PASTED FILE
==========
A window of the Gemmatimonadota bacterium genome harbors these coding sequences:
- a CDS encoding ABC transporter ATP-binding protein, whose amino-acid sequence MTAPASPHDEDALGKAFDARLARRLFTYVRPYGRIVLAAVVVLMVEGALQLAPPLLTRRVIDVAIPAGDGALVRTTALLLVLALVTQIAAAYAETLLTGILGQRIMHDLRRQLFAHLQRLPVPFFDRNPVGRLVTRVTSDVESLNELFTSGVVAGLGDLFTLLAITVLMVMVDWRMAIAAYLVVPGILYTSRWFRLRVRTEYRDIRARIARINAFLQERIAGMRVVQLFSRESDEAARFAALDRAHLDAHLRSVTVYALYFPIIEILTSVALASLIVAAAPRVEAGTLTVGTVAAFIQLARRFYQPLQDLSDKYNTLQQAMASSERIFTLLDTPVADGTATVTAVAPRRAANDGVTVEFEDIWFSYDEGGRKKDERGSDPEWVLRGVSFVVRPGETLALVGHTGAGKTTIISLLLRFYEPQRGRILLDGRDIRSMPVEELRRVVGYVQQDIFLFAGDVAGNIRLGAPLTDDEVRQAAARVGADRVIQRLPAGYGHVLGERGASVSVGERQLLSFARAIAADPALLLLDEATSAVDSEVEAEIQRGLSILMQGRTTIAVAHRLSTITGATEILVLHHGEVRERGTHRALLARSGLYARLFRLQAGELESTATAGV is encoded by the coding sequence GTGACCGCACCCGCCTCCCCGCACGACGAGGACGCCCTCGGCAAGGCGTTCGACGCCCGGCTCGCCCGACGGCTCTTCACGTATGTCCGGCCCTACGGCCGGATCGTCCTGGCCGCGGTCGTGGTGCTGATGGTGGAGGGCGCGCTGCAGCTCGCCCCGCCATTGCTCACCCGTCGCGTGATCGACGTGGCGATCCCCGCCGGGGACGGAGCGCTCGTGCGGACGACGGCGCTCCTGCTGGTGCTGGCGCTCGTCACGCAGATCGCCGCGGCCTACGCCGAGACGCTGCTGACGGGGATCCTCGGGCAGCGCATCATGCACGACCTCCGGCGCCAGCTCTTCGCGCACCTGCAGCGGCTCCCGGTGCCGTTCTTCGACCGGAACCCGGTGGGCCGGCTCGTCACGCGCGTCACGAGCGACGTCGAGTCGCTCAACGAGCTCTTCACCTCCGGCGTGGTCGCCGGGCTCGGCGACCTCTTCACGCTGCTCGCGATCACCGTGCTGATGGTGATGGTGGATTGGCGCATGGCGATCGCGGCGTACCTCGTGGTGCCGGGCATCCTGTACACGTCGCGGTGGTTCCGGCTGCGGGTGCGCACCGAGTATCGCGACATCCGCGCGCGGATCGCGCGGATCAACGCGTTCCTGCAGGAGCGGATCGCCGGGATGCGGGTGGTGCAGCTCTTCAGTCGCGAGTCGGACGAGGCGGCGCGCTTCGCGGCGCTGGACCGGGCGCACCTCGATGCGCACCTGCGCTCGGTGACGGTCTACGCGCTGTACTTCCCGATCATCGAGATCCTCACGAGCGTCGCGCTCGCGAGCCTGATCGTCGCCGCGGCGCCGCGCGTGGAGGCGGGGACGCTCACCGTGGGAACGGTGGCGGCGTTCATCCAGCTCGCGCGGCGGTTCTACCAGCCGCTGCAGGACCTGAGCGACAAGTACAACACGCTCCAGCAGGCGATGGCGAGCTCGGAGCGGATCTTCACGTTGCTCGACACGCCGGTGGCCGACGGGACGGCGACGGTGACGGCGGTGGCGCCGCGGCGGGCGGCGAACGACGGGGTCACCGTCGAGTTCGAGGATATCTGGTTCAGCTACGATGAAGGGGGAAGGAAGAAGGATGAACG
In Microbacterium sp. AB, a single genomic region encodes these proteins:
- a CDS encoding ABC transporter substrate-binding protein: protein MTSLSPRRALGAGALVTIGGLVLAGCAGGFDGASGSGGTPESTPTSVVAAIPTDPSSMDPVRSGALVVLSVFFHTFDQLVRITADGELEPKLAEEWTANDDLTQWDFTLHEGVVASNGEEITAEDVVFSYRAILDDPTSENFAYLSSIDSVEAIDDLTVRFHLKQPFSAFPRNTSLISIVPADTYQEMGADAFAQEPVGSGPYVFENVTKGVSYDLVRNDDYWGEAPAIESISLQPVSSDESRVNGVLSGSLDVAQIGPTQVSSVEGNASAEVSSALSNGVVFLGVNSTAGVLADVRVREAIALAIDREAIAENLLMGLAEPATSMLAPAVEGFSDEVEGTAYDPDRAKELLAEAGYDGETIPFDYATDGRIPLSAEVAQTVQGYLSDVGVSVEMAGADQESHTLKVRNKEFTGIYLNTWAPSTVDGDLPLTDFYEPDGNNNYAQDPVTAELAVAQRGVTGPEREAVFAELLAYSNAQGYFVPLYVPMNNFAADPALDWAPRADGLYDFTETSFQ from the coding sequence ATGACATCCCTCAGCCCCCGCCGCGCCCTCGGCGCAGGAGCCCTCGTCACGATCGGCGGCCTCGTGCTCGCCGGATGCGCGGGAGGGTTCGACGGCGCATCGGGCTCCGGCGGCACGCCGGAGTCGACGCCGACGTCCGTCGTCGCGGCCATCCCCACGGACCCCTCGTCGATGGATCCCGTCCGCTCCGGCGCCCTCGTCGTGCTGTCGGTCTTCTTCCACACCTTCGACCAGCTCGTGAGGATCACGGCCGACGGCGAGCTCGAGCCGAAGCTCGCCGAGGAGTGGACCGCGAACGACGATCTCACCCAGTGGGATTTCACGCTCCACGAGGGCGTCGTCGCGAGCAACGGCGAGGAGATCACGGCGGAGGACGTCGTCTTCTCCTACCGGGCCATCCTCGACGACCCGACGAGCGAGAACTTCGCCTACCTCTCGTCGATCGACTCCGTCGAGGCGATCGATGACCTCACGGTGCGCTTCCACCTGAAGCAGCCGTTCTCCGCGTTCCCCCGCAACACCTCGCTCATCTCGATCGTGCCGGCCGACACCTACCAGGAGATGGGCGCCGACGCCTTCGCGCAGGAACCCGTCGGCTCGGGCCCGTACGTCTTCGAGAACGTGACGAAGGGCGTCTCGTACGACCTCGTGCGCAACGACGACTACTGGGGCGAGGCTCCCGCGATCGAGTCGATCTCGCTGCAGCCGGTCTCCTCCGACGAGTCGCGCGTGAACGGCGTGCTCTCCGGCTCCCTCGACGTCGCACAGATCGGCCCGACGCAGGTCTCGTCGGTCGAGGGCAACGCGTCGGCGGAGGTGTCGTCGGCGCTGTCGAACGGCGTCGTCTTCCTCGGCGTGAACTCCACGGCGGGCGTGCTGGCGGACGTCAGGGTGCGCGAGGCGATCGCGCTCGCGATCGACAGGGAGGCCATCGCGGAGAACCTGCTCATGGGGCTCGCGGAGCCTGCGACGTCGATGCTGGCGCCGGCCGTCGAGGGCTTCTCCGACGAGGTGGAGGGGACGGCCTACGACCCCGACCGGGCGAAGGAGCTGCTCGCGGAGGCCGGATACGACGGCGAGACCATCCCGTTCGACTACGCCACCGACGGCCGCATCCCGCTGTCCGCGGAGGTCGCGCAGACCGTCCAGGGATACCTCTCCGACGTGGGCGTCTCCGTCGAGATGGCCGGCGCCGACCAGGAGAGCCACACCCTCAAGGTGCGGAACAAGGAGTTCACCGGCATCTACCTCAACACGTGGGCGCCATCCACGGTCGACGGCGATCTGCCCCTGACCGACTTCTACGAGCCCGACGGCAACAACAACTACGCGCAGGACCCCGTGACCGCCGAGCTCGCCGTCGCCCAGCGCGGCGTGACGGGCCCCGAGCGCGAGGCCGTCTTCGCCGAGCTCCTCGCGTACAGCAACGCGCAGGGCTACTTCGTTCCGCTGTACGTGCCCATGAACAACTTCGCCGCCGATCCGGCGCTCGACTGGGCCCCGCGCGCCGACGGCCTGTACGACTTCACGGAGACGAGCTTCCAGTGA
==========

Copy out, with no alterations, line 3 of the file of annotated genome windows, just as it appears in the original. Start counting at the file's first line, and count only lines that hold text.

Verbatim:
In Microbacterium sp. AB, a single genomic region encodes these proteins: